Iran's telecommunications ministry denied a reformist newspaper report Sunday, June 24, that it has prohibited under-18s from going to Internet cafes. "There has been a misunderstanding," Reza Sadri, director of the Data Communication Company of Iran, the ministry's offshoot charged with providing internet services, told AFP.
He said the ruling only blocked Iranians under 18 from opening cyber-cafes. But Sadri did not dispute other portions of the Hambastegi newspaper's report that indicated a government campaign to censor the Internet and limit access to it.
Hambastegi printed Sunday alleged government regulations that forbade internet cafes "to provide their services to youth under 18" and ordered all internet companies, including service providers, to block access to any web sites "carrying a threat to national security, national defense and religion."
Sites or information in favor "of the opposition, the consumption of drugs, and all other subjects affecting public modesty are forbidden," the text read. The Internet companies or cafes, which disregard the rulings, risk court action, Hambasteghi said.
Hambasteghi denounced the measures, mocking Internet censorship as "a waste of time." reporting on Hambasteghi's story, the state IRNA news agency wrote: "The state telecommunications company has dashed the growing hopes of ... (the) youth population by slapping a ban on internet access for those under 18 years old."
On May 13, Hambasteghi reported that the police had closed around 400 cyber cafés across Tehran, which the police immediately denied, saying they had shut only 15 cafes for operating without a proper license.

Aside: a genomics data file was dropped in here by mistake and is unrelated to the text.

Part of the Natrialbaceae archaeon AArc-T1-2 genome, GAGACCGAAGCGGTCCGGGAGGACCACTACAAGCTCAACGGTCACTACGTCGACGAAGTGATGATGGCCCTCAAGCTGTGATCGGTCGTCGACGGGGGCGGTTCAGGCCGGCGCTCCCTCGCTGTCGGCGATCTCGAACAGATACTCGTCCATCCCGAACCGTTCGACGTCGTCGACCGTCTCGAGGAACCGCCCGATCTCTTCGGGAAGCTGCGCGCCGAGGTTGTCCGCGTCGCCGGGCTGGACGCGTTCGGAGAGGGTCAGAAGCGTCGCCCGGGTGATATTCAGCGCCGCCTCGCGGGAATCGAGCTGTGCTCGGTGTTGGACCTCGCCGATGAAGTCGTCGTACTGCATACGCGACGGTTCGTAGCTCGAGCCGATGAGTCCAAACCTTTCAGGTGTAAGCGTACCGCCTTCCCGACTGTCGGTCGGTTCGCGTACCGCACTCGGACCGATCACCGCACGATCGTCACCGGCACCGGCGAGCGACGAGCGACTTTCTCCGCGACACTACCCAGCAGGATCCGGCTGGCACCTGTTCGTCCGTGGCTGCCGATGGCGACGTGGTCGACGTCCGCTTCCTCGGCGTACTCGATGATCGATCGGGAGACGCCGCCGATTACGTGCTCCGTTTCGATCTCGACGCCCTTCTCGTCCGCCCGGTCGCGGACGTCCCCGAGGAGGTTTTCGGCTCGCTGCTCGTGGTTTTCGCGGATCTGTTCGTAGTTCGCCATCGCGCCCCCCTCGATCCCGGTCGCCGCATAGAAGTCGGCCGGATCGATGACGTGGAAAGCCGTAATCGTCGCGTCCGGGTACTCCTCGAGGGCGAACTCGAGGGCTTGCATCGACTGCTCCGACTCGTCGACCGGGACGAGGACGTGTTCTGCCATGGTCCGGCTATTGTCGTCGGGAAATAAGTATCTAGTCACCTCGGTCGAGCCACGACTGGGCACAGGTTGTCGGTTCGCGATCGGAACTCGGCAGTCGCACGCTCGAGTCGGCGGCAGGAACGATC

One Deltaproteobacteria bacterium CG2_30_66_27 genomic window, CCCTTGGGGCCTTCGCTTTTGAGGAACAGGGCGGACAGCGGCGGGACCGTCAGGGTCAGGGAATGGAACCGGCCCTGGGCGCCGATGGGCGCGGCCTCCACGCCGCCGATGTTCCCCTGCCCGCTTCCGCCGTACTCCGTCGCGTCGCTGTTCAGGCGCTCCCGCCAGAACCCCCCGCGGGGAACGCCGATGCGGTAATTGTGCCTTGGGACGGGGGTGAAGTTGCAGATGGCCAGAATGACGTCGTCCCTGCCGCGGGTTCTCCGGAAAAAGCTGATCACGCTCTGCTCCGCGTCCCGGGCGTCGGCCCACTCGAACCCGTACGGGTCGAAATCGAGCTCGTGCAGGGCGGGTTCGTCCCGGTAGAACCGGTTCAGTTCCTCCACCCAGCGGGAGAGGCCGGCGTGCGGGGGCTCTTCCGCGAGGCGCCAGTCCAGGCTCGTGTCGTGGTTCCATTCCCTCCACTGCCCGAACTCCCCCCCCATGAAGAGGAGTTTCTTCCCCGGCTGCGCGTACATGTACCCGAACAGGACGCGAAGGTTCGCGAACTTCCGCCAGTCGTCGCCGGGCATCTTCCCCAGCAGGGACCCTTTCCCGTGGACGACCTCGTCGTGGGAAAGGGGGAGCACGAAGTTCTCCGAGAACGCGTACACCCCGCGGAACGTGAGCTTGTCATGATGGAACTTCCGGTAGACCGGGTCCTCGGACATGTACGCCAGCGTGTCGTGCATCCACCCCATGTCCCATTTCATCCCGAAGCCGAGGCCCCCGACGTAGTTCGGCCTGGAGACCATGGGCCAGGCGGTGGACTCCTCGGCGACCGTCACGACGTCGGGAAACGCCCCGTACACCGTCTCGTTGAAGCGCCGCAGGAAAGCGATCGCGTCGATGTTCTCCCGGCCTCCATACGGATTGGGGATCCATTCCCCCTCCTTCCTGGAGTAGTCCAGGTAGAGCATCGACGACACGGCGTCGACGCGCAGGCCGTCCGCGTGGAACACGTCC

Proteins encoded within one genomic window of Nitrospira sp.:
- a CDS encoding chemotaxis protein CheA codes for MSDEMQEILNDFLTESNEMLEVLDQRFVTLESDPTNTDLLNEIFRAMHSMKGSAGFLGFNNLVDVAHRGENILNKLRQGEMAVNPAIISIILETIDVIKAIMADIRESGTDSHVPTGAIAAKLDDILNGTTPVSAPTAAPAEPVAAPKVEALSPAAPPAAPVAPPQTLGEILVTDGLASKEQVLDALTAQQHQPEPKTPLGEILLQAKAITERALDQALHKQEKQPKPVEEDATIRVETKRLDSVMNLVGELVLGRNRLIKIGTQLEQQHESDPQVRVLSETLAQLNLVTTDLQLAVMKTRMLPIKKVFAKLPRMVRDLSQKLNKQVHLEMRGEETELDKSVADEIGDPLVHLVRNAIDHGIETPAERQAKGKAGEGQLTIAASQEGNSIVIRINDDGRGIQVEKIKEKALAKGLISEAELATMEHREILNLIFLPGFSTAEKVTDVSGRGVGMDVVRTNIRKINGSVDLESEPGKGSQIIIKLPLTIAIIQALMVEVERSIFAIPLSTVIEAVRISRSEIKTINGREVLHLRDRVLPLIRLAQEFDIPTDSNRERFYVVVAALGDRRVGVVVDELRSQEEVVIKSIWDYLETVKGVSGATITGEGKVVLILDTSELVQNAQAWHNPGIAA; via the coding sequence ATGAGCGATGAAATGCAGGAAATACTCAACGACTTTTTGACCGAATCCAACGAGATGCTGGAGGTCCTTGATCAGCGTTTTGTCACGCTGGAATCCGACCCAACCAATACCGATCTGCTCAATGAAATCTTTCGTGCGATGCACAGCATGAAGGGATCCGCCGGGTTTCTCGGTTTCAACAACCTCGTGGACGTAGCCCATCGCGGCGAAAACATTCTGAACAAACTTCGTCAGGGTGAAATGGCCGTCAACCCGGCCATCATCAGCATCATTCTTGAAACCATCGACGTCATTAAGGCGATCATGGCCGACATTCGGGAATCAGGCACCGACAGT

The authorities had demanded that all Internet cafes obtain a proper work permit and Internet license, and issued warnings to around 250 of them. A trade union for computer and business-machine operators, controlled by conservatives, has been charged with vetting cafe owners for the special licenses.
After having been branded the "satanic web" by the Islamic regime for most of the 1990s, the Internet has gained popularity since the 1997 election of moderate President Mohammad Khatami, who has moved to liberalize Iranian society in the face of stiff conservative opposition.
Internet cafes have sprung up across Tehran and other major cities. In Tehran alone, Iranians can choose between a variety of "coffee nets" ― some open round the clock ― to meet friends, drink cappuccino and surf the Web.
Sadri placed the number of Iranian subscribers, counting both Internet cafes and private users at over 300,000, more than double the figure of 120,000 from one year ago. But he put the number of Internet cafes at around 500, which is a major drop from the previous estimate of 1,200. ― (AFP, Tehran)
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